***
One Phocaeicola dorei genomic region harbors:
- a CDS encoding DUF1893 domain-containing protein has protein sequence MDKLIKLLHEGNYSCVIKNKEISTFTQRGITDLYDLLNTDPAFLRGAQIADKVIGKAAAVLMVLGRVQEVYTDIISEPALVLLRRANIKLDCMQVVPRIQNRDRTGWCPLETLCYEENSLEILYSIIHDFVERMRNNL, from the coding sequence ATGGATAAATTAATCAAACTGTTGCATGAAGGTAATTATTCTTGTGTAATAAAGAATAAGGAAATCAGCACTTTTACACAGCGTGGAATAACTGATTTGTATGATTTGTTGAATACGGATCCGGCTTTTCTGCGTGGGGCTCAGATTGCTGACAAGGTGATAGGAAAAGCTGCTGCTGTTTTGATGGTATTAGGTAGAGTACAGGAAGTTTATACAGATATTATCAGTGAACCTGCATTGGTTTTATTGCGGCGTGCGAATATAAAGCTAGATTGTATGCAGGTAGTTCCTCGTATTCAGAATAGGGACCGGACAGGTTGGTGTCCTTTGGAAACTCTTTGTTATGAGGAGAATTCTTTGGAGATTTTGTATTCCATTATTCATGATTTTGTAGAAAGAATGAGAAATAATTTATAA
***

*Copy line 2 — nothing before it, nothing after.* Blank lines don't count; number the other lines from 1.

- a CDS encoding DUF1893 domain-containing protein has protein sequence MDKLIKLLHEGNYSCVIKNKEISTFTQRGITDLYDLLNTDPAFLRGAQIADKVIGKAAAVLMVLGRVQEVYTDIISEPALVLLRRANIKLDCMQVVPRIQNRDRTGWCPLETLCYEENSLEILYSIIHDFVERMRNNL, from the coding sequence ATGGATAAATTAATCAAACTGTTGCATGAAGGTAATTATTCTTGTGTAATAAAGAATAAGGAAATCAGCACTTTTACACAGCGTGGAATAACTGATTTGTATGATTTGTTGAATACGGATCCGGCTTTTCTGCGTGGGGCTCAGATTGCTGACAAGGTGATAGGAAAAGCTGCTGCTGTTTTGATGGTATTAGGTAGAGTACAGGAAGTTTATACAGATATTATCAGTGAACCTGCATTGGTTTTATTGCGGCGTGCGAATATAAAGCTAGATTGTATGCAGGTAGTTCCTCGTATTCAGAATAGGGACCGGACAGGTTGGTGTCCTTTGGAAACTCTTTGTTATGAGGAGAATTCTTTGGAGATTTTGTATTCCATTATTCATGATTTTGTAGAAAGAATGAGAAATAATTTATAA